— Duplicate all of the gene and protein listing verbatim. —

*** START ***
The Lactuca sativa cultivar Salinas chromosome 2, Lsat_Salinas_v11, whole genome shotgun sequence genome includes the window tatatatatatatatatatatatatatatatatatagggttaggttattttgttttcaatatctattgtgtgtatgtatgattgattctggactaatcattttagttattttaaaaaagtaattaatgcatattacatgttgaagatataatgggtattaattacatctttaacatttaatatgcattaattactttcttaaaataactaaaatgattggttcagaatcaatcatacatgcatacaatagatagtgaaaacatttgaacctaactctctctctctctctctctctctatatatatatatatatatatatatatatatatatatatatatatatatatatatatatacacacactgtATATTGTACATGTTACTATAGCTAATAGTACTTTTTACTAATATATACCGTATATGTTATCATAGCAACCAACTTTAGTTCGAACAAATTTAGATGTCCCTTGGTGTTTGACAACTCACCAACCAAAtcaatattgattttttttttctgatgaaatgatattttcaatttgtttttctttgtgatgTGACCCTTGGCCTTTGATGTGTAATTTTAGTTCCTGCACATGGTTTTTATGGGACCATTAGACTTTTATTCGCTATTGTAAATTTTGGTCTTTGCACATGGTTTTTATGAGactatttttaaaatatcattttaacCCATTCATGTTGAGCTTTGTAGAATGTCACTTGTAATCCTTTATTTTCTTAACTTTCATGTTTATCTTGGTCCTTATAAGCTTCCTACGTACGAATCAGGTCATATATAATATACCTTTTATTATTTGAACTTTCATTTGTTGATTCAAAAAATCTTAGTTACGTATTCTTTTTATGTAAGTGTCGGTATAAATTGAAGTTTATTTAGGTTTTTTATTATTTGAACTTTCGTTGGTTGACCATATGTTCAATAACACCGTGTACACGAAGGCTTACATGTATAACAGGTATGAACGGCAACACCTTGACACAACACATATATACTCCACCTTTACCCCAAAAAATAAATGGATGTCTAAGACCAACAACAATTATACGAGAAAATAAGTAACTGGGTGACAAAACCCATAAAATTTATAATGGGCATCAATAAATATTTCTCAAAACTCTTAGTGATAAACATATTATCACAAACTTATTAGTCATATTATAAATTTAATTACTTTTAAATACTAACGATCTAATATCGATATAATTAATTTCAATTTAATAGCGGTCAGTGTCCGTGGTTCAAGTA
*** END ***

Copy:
The Lactuca sativa cultivar Salinas chromosome 2, Lsat_Salinas_v11, whole genome shotgun sequence genome includes the window tatatatatatatatatatatatatatatatatatagggttaggttattttgttttcaatatctattgtgtgtatgtatgattgattctggactaatcattttagttattttaaaaaagtaattaatgcatattacatgttgaagatataatgggtattaattacatctttaacatttaatatgcattaattactttcttaaaataactaaaatgattggttcagaatcaatcatacatgcatacaatagatagtgaaaacatttgaacctaactctctctctctctctctctctctatatatatatatatatatatatatatatatatatatatatatatatatatatatatatacacacactgtATATTGTACATGTTACTATAGCTAATAGTACTTTTTACTAATATATACCGTATATGTTATCATAGCAACCAACTTTAGTTCGAACAAATTTAGATGTCCCTTGGTGTTTGACAACTCACCAACCAAAtcaatattgattttttttttctgatgaaatgatattttcaatttgtttttctttgtgatgTGACCCTTGGCCTTTGATGTGTAATTTTAGTTCCTGCACATGGTTTTTATGGGACCATTAGACTTTTATTCGCTATTGTAAATTTTGGTCTTTGCACATGGTTTTTATGAGactatttttaaaatatcattttaacCCATTCATGTTGAGCTTTGTAGAATGTCACTTGTAATCCTTTATTTTCTTAACTTTCATGTTTATCTTGGTCCTTATAAGCTTCCTACGTACGAATCAGGTCATATATAATATACCTTTTATTATTTGAACTTTCATTTGTTGATTCAAAAAATCTTAGTTACGTATTCTTTTTATGTAAGTGTCGGTATAAATTGAAGTTTATTTAGGTTTTTTATTATTTGAACTTTCGTTGGTTGACCATATGTTCAATAACACCGTGTACACGAAGGCTTACATGTATAACAGGTATGAACGGCAACACCTTGACACAACACATATATACTCCACCTTTACCCCAAAAAATAAATGGATGTCTAAGACCAACAACAATTATACGAGAAAATAAGTAACTGGGTGACAAAACCCATAAAATTTATAATGGGCATCAATAAATATTTCTCAAAACTCTTAGTGATAAACATATTATCACAAACTTATTAGTCATATTATAAATTTAATTACTTTTAAATACTAACGATCTAATATCGATATAATTAATTTCAATTTAATAGCGGTCAGTGTCCGTGGTTCAAGTA